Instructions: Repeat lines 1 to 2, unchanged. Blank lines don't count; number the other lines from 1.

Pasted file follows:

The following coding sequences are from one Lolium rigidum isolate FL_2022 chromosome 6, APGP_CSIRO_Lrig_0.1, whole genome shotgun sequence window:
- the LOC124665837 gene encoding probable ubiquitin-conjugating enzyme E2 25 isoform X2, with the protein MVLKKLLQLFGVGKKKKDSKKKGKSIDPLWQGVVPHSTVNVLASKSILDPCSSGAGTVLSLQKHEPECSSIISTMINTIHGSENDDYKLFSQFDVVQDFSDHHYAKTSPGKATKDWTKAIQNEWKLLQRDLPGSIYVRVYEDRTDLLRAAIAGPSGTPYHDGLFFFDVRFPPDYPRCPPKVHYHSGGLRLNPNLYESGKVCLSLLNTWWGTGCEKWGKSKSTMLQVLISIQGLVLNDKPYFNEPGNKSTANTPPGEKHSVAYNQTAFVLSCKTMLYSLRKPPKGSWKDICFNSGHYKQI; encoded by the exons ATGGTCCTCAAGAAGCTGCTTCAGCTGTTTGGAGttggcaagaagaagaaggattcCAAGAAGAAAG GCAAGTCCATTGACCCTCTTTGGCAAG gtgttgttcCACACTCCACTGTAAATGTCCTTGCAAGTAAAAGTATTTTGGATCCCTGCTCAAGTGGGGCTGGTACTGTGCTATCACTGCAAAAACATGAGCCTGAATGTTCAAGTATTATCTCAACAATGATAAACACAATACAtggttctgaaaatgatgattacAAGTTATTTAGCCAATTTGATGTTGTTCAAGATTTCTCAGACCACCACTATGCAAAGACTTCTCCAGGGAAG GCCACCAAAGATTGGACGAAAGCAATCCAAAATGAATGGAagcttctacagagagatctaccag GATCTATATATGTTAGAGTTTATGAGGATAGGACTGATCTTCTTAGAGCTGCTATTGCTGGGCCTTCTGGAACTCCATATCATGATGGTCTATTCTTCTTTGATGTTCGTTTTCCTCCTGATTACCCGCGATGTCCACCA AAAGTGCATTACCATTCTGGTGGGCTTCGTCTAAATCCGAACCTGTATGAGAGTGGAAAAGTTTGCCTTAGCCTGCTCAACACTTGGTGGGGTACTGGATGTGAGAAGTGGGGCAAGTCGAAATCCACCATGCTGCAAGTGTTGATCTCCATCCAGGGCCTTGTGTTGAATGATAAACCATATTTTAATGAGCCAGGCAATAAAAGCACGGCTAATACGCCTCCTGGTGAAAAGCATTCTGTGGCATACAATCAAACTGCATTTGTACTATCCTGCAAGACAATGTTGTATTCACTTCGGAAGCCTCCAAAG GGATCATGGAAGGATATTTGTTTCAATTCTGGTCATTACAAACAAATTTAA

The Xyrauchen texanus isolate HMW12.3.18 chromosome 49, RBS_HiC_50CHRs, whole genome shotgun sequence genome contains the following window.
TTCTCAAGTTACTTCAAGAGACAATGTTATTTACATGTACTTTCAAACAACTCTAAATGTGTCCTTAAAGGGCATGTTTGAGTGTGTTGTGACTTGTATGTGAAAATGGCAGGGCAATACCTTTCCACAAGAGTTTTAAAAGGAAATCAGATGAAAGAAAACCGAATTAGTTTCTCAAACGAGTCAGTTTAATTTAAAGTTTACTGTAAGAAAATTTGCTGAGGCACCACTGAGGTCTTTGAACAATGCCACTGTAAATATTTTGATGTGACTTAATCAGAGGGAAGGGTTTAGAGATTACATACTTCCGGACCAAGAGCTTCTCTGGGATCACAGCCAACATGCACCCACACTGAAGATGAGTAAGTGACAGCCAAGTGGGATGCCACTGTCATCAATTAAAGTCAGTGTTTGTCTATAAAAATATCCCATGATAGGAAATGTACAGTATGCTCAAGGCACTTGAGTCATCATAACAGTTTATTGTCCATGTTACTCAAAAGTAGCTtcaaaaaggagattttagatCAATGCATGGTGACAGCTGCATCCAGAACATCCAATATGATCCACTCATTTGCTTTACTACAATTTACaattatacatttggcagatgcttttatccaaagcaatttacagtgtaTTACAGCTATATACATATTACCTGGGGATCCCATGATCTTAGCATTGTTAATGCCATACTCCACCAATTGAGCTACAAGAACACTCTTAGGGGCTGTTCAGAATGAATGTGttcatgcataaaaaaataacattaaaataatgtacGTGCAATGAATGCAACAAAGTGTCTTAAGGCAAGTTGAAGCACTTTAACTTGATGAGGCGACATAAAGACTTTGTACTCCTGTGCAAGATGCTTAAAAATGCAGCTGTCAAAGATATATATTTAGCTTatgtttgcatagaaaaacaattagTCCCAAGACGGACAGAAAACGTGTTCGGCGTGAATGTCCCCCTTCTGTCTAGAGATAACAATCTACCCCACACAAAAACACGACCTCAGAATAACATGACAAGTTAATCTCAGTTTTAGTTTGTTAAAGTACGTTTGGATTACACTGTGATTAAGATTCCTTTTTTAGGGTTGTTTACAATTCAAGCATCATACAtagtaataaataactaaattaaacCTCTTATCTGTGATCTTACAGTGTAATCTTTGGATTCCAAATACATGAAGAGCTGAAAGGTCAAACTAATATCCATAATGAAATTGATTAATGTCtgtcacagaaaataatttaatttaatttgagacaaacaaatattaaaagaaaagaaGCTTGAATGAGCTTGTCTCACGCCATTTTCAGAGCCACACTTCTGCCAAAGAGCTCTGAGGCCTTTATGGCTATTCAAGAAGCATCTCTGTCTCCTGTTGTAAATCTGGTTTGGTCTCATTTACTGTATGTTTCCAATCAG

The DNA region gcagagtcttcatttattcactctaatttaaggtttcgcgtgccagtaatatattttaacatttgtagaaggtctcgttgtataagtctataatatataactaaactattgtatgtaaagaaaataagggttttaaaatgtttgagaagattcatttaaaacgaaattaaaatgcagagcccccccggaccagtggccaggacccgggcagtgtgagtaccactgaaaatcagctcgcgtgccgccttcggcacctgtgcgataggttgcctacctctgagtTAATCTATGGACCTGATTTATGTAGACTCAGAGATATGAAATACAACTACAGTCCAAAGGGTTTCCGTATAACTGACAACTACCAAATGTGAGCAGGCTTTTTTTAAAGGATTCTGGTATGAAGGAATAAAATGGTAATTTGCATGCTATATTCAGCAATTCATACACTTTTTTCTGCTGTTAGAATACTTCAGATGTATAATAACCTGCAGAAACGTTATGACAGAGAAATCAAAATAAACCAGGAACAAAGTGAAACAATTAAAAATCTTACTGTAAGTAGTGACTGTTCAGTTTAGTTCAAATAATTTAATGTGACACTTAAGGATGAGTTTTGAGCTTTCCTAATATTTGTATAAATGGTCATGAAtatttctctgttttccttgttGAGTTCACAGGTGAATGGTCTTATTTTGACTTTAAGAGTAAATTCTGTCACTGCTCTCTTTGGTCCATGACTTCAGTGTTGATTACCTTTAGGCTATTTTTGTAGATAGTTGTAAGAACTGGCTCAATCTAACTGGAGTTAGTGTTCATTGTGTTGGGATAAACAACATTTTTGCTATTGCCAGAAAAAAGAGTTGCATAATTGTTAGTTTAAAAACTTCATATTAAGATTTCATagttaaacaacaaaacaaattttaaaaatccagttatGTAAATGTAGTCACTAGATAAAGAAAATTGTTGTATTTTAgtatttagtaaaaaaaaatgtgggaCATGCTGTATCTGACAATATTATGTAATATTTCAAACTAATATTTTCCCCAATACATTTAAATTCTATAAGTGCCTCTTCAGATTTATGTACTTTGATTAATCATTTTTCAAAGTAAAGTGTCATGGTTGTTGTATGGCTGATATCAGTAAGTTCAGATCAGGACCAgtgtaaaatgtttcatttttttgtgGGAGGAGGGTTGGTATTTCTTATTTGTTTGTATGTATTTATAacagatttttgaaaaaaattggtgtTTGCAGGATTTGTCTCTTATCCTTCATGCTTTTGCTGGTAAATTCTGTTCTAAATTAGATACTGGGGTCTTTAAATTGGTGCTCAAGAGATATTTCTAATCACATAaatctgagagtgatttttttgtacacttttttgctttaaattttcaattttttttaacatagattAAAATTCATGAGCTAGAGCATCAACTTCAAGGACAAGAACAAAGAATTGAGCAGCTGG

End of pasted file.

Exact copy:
The following coding sequences are from one Lolium rigidum isolate FL_2022 chromosome 6, APGP_CSIRO_Lrig_0.1, whole genome shotgun sequence window:
- the LOC124665837 gene encoding probable ubiquitin-conjugating enzyme E2 25 isoform X2, with the protein MVLKKLLQLFGVGKKKKDSKKKGKSIDPLWQGVVPHSTVNVLASKSILDPCSSGAGTVLSLQKHEPECSSIISTMINTIHGSENDDYKLFSQFDVVQDFSDHHYAKTSPGKATKDWTKAIQNEWKLLQRDLPGSIYVRVYEDRTDLLRAAIAGPSGTPYHDGLFFFDVRFPPDYPRCPPKVHYHSGGLRLNPNLYESGKVCLSLLNTWWGTGCEKWGKSKSTMLQVLISIQGLVLNDKPYFNEPGNKSTANTPPGEKHSVAYNQTAFVLSCKTMLYSLRKPPKGSWKDICFNSGHYKQI; encoded by the exons ATGGTCCTCAAGAAGCTGCTTCAGCTGTTTGGAGttggcaagaagaagaaggattcCAAGAAGAAAG GCAAGTCCATTGACCCTCTTTGGCAAG gtgttgttcCACACTCCACTGTAAATGTCCTTGCAAGTAAAAGTATTTTGGATCCCTGCTCAAGTGGGGCTGGTACTGTGCTATCACTGCAAAAACATGAGCCTGAATGTTCAAGTATTATCTCAACAATGATAAACACAATACAtggttctgaaaatgatgattacAAGTTATTTAGCCAATTTGATGTTGTTCAAGATTTCTCAGACCACCACTATGCAAAGACTTCTCCAGGGAAG GCCACCAAAGATTGGACGAAAGCAATCCAAAATGAATGGAagcttctacagagagatctaccag GATCTATATATGTTAGAGTTTATGAGGATAGGACTGATCTTCTTAGAGCTGCTATTGCTGGGCCTTCTGGAACTCCATATCATGATGGTCTATTCTTCTTTGATGTTCGTTTTCCTCCTGATTACCCGCGATGTCCACCA AAAGTGCATTACCATTCTGGTGGGCTTCGTCTAAATCCGAACCTGTATGAGAGTGGAAAAGTTTGCCTTAGCCTGCTCAACACTTGGTGGGGTACTGGATGTGAGAAGTGGGGCAAGTCGAAATCCACCATGCTGCAAGTGTTGATCTCCATCCAGGGCCTTGTGTTGAATGATAAACCATATTTTAATGAGCCAGGCAATAAAAGCACGGCTAATACGCCTCCTGGTGAAAAGCATTCTGTGGCATACAATCAAACTGCATTTGTACTATCCTGCAAGACAATGTTGTATTCACTTCGGAAGCCTCCAAAG GGATCATGGAAGGATATTTGTTTCAATTCTGGTCATTACAAACAAATTTAA